Mysti Krewe of Nimbus incorporates as many Mardi Gras traditions as possible in the Portland Mardi Gras Ball. If you’ve ever wondered why there is a baby in the king cake, or even WHAT IS a king cake, we’ll try to explain!
1. What *is* Mardi Gras and why celebrate it?
- Mardi Gras is the Tuesday before Ash Wednesday. Ash Wednesday is the start of Lenten season, where traditionally people are asked to give up something for 40 days. Mardi Gras is the last big hurrah before Lent. It’s also the American version of Carnival. Nearly every country has some sort of Carnival celebration around this time of year.
3. What is King Cake?
- King cake is a round raised dough cake, much like a coffee cake. It’s covered with frosting, and the traditional Fat Tuesday colors of purple (justice), green (faith) and gold (power) sugar.
Each cake contains a small plastic baby. Whoever gets the baby in their slice of cake gets to either buy the next cake and/or host the next Mardi Gras Party.
More information on king cakes and their history
Looking for a King Cake in Portland? Try New Seasons or Beaverton Bakery around Mardi Gras time
2. Why wait until January 6th to announce the Portland Mardi Gras Ball theme this year?
- January 6th/Twelth Night/Epiphany signals the end of the Christmas season and the beginning of Mardi Gras season in Louisiana.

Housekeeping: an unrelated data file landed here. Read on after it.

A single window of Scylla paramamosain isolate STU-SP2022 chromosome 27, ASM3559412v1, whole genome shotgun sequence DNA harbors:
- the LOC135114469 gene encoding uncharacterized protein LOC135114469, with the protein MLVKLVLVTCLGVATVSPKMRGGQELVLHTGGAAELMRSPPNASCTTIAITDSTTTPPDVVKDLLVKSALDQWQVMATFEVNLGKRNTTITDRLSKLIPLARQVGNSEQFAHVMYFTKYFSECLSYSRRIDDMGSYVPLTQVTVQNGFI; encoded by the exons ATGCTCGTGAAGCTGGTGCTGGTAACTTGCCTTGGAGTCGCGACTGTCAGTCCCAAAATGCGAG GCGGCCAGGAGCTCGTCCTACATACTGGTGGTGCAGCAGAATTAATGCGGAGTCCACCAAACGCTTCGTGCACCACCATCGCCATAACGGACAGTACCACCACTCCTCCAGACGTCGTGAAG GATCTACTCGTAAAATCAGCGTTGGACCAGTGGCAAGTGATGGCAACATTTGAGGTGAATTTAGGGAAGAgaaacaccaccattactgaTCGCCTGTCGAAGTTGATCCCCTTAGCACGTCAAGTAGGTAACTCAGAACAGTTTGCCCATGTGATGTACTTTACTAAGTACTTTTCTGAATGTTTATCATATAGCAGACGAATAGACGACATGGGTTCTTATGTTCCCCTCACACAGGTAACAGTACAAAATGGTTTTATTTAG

New Orleans Krewes start throwing balls and parties leading up to Mardi Gras Day and various parades. It’s also the appropriate time to enjoy king cake.
4. Throw me something, Mister! Mardi Gras Beads
- The strings of shiny plastic beads that symbolize Mardi Gras started with the Rex parade in the early 20th century. Originally made of glass, they were a souvenir, and a way for the different parade krewes to connect with their audiences.
It’s not neccessary to remove clothing to get the attention of a bead-thrower – a simple “Throw me something, Mister” – the traditional parade shout – is enough to win more beads than you know what to do with! During the 2012 Ball, beads were tossed from the upper balcony to the costumed dancers below.
Want to know more? Check out this page from New Orleans Online about Mardi Gras Traditions!